At last, the long awaited BBC Scotland documentary on The Digger has been screened. I have mentioned The Digger a few times here and I must admit I'm a fan, though this programme did reveal the darker side of the magazine which I have been studiously trying to ignore in pursuit of my weekly giggle at the gangsters.
The Digger is a sort of OK magazine for neds or a demented vigilante rag depending on your view. Every week it lists the antics of local criminals- those on the streets, in the police force and in authority. Personally I'd rather it focused more on the police and their dodgy dealings than on the depressing antics of ill educated drug addicts but it is what it is.
I was surprised to learn that it's circulation is now at 11,000 -not bad at all for a 50p self-distributed magazine. I was more surprised still that only two people have been forced out their homes because of it, one being a convicted paedophile whose picture appeared on the cover and the second being The Digger himself, who is the the most unfortunate position of being hated by both the criminal classes and the police.
The programme also featured a poor looking sod by the name of Brian who'd had a contract put out on him after being called a grass in The Digger, something which he vehemently denies being. I was disturbed by the attitude of James Cruikshank (the ruler of The Digger) who didn't care much because Brian is 'a twit'. From what I saw on the programme it's fair to say that Brian probably should repeat a year or two of school but for heavens sake, even I think he doesn't deserve to die. I have no idea what the truth of the story is and in any case the people he's alleged to have informed on sound like total scum, if he did clipe he's done society a favour. I think The Digger made a bad move there.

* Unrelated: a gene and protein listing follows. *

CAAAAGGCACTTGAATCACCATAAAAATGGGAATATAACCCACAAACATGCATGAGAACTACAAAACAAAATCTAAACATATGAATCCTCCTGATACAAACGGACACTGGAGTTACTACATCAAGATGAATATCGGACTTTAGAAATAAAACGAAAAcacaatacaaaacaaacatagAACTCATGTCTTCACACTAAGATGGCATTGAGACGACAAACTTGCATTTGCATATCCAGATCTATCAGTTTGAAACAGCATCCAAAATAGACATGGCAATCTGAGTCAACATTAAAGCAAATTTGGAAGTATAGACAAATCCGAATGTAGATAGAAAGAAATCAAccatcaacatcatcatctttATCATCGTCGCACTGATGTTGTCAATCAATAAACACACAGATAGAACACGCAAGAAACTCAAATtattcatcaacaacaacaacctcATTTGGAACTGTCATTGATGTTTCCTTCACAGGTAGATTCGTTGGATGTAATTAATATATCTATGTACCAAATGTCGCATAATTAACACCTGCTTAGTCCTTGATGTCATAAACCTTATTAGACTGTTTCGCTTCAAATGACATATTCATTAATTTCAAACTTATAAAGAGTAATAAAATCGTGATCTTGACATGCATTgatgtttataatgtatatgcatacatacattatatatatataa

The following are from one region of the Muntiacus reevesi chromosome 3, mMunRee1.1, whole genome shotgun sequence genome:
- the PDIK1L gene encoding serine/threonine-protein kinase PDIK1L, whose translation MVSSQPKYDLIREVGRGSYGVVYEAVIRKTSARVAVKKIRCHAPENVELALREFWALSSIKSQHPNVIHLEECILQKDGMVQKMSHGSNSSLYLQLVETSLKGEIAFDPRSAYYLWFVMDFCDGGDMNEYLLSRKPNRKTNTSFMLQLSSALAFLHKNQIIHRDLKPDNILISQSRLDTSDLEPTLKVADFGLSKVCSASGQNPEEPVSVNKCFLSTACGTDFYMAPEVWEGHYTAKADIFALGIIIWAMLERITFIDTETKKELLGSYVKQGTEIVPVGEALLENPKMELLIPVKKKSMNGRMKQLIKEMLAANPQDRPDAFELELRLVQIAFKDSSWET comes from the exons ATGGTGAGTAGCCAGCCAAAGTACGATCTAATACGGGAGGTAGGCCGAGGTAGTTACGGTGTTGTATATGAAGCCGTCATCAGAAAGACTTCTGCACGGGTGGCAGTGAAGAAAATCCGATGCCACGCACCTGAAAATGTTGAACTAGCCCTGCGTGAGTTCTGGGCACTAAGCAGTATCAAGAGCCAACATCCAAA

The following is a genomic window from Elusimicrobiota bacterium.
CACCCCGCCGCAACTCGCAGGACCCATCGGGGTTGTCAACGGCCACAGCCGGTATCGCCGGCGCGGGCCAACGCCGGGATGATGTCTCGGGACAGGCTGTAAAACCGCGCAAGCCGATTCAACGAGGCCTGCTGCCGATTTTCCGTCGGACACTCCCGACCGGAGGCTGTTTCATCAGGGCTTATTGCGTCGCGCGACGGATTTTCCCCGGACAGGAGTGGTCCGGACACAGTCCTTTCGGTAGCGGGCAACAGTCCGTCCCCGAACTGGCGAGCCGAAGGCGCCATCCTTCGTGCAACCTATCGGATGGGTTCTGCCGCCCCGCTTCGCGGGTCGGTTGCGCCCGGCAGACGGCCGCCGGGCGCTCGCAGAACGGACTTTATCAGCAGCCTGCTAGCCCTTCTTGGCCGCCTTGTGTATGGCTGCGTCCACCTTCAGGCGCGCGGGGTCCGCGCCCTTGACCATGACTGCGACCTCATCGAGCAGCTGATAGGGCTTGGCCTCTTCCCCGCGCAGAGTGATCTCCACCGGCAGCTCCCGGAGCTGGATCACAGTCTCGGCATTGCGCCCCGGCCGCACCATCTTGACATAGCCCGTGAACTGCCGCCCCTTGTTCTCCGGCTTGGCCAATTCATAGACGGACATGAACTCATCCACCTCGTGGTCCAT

That said many of the criminals featured are quite pleased to achieve minor fame by appearing in The Digger so it's not all bad news. The programme was not without it's lighter moments in particular the documentary makers stint as the magazines court photographer, which involved a jammed camera and the pursuit of a sex offender through the Gorbals in an attempt to get that elusive cover shot. Sadly the viewers only saw the sex offender from a distance so I'm unable to hunt him down and throw rocks at him for your amusement.
One also has to admire the hard work and dedication of the magazines founder James Cruikshank who carries on in the face of threats both legal and physical. Let's face it there are easier ways to earn a living. Being able to put out a magazine without the backing of the usual publishing and distribution networks, not to mention without advertising is an undeniable achievement not to mention rather inspiring.